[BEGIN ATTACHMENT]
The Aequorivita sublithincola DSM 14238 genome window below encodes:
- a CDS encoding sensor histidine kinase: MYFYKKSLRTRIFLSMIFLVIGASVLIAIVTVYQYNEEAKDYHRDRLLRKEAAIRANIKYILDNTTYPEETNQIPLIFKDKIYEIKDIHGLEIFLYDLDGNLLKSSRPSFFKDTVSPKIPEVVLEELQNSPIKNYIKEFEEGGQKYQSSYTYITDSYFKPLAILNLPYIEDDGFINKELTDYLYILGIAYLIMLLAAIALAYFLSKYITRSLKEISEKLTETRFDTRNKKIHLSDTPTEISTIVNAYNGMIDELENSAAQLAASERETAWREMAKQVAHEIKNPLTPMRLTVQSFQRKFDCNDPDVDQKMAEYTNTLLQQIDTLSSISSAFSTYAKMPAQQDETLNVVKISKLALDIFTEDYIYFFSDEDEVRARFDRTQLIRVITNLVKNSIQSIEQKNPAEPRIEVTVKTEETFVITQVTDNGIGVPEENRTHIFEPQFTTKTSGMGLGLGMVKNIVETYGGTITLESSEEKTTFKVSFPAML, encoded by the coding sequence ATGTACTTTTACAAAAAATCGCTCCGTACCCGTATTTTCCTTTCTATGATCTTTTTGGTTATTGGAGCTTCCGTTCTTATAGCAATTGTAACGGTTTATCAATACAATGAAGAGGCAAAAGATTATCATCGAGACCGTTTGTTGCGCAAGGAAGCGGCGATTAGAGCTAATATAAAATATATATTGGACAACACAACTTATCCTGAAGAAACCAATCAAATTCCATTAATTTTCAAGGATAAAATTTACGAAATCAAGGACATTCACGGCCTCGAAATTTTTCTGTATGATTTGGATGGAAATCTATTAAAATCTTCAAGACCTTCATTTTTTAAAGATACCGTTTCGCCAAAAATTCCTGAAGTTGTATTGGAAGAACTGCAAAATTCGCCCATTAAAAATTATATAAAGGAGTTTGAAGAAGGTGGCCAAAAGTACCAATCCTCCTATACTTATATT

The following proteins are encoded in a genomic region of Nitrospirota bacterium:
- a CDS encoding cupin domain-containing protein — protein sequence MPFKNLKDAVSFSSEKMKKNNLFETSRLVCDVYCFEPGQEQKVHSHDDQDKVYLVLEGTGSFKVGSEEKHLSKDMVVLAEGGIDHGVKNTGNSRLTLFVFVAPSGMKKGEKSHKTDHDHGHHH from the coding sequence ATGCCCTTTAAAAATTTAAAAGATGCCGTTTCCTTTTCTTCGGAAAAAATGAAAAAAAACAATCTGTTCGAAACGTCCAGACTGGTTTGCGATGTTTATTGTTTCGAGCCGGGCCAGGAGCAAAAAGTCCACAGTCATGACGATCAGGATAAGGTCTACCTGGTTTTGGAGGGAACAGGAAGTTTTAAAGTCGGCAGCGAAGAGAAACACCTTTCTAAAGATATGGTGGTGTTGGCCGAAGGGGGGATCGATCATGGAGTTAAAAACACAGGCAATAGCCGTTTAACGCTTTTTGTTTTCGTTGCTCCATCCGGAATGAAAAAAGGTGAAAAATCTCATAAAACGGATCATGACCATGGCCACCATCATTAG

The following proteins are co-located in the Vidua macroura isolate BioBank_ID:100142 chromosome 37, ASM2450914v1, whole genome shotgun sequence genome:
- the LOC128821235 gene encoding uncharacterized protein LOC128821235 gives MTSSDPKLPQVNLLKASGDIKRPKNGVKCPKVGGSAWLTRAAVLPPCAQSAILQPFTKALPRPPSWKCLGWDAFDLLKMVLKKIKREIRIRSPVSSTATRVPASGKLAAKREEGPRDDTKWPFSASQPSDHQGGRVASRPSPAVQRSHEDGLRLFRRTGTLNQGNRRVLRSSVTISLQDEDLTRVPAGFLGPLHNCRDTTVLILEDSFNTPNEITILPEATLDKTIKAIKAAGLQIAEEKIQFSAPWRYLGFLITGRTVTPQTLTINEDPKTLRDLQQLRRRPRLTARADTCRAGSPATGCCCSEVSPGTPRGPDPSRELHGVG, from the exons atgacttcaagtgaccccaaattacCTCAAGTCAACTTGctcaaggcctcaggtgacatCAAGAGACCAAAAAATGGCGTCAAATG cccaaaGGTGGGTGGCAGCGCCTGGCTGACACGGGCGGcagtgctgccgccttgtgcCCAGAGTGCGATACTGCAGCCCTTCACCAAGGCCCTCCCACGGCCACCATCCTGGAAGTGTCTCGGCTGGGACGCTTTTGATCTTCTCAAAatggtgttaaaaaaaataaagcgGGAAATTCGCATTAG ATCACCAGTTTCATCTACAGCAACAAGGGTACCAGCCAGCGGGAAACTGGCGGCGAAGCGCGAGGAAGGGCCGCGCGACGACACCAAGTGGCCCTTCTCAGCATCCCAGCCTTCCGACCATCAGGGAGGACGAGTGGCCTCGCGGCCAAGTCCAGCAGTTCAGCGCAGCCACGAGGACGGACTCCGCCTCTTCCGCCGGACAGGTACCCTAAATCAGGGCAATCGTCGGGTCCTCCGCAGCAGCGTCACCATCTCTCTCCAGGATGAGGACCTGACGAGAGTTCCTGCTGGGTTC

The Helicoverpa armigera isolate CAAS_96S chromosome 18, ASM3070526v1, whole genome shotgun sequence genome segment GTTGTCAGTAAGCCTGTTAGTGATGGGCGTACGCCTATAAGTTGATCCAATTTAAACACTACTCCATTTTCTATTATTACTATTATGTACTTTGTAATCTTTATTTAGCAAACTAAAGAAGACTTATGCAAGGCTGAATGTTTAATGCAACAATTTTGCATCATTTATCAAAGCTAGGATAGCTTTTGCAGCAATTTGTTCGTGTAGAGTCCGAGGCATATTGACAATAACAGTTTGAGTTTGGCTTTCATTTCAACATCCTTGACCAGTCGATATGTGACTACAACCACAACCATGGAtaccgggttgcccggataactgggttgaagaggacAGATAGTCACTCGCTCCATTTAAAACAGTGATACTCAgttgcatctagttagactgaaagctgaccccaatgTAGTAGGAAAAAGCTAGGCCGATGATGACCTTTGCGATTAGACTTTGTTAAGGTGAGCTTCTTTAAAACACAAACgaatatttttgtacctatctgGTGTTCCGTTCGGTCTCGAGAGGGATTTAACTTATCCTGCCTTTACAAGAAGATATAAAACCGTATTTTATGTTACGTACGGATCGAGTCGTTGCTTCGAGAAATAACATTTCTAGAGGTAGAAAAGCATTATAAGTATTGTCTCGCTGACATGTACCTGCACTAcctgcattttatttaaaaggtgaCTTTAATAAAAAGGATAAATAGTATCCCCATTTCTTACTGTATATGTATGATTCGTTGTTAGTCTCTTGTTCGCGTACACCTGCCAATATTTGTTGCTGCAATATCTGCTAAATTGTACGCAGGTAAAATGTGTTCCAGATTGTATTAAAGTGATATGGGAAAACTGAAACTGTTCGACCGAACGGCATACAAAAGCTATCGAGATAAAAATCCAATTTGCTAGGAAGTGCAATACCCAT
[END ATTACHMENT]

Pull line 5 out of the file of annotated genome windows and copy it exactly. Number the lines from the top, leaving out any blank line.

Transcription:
The following proteins are co-located in the Vidua macroura isolate BioBank_ID:100142 chromosome 37, ASM2450914v1, whole genome shotgun sequence genome: